This is part of Work Package 2 of NESSC (Netherlands Earth System Science Centre)
Ice cores supply detailed information about the earth over the past 800 thousand years, such as Antarctic air temperatures and the atmosphere's composition. Yet, for information about the past climate of millions of years ago, we depend on the fossilized remains of organisms that have been preserved deep in the earth. Those remnants are called proxies.
A well-developed proxy can give us a lot of information about the climate conditions in the past. Thus, with the ratio of magnesium and calcium in the calcified skeletons of plankton fossils, we can accurately calculate the sea surface temperature to 1.5 ° C. However, the accuracy may sometimes suffer from other factors such as salinity or magnesium-calcium ratios in the sea. In addition, there are no proxies for many important climate variables.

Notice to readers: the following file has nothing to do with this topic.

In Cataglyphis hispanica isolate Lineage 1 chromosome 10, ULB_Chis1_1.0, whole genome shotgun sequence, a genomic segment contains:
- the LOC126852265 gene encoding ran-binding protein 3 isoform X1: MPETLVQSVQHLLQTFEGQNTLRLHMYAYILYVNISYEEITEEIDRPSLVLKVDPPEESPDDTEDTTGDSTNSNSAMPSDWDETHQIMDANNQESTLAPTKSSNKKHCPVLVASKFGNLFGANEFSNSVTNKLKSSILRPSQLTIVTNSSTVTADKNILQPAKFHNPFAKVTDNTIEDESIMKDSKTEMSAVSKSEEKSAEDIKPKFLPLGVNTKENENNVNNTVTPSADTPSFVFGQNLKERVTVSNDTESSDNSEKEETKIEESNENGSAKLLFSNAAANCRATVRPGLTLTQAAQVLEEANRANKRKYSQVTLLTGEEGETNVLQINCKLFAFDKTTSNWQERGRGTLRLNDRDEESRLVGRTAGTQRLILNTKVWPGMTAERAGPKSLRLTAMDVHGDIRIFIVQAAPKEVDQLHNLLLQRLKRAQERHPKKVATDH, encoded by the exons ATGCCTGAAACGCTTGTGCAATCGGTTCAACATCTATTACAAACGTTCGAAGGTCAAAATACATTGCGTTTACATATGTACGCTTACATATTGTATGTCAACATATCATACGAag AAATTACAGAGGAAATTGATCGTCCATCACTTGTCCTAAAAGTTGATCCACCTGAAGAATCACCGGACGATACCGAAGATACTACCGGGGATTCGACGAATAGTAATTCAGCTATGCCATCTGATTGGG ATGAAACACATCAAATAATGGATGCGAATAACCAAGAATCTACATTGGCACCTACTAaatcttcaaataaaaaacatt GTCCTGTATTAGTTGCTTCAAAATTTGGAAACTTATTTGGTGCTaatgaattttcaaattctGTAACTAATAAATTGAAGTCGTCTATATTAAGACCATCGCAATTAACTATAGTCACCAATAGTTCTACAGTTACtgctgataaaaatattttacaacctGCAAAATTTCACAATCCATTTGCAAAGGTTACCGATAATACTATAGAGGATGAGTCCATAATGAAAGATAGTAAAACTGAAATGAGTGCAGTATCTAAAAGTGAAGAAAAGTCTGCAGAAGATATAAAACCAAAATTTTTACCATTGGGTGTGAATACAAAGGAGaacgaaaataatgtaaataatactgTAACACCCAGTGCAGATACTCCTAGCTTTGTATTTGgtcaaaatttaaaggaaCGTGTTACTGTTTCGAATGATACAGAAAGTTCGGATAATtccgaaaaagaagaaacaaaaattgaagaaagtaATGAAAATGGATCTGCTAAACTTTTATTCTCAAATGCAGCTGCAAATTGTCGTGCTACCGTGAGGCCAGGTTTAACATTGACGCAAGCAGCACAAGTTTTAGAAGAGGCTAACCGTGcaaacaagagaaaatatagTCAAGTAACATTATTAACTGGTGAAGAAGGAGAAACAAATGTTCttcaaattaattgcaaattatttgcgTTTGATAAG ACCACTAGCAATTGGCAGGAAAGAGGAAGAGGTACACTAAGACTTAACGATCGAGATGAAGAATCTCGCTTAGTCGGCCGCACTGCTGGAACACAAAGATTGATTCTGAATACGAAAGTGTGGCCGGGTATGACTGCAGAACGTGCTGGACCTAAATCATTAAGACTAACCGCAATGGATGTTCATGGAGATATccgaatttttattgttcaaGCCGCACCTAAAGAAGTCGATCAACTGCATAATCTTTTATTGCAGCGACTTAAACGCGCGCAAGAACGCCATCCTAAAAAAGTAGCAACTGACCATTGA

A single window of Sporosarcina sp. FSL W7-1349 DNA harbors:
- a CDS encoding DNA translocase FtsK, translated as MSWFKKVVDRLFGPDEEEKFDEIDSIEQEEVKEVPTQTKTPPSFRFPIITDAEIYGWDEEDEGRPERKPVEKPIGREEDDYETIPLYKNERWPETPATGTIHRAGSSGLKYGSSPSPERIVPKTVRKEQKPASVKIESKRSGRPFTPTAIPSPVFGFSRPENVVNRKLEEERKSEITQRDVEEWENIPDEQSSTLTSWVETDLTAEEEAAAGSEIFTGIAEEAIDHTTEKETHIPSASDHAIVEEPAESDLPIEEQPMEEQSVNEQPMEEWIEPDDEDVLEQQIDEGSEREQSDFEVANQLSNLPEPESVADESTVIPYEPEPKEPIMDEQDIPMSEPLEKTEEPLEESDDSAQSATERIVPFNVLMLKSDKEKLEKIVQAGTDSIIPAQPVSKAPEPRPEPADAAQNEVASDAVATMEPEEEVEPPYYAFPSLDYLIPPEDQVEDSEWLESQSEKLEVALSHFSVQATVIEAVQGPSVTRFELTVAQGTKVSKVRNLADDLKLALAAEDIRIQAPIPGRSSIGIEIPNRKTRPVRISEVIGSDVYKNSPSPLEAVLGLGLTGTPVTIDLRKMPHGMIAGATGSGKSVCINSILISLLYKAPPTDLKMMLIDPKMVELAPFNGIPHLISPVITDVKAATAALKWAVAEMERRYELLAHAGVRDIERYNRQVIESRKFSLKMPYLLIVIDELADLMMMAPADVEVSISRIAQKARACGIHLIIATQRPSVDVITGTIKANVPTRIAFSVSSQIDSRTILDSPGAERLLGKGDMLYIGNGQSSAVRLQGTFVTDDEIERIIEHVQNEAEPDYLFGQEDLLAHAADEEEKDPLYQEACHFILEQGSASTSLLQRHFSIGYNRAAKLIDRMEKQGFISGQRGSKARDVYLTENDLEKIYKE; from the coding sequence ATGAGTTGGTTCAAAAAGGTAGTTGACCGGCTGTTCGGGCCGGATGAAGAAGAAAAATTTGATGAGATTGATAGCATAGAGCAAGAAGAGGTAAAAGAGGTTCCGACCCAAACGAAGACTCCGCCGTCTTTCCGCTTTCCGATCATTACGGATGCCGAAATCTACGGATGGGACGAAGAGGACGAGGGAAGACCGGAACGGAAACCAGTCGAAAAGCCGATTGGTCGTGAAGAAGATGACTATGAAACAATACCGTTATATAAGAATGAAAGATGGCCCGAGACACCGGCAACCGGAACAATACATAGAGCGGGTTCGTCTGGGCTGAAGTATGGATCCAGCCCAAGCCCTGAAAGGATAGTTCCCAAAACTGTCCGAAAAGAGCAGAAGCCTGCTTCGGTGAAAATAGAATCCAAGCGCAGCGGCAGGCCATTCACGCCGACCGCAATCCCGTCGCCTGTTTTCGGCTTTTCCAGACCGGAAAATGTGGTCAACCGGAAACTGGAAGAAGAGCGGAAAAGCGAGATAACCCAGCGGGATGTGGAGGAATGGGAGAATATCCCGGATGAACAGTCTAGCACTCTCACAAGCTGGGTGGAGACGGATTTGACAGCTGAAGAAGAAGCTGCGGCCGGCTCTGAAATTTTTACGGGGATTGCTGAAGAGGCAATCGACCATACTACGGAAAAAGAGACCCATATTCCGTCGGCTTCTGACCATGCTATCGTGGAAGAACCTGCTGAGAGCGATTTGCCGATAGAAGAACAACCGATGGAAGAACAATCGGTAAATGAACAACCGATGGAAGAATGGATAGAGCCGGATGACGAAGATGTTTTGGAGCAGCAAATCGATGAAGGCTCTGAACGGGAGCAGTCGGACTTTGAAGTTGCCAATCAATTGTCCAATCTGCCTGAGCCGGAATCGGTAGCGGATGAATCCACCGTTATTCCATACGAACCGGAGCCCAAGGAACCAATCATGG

The seawater temperature accuracy of the past million years is 2 to 3 ° C, and 3 to 5 ° C for the past hundred million years. Our ambition is to reconstruct seawater temperatures with a precision of less than 1 ° C for the past million years, and less than 2 ° C for the past hundred million years.
Thus, the need to improve proxies and reduce uncertainties only goes on.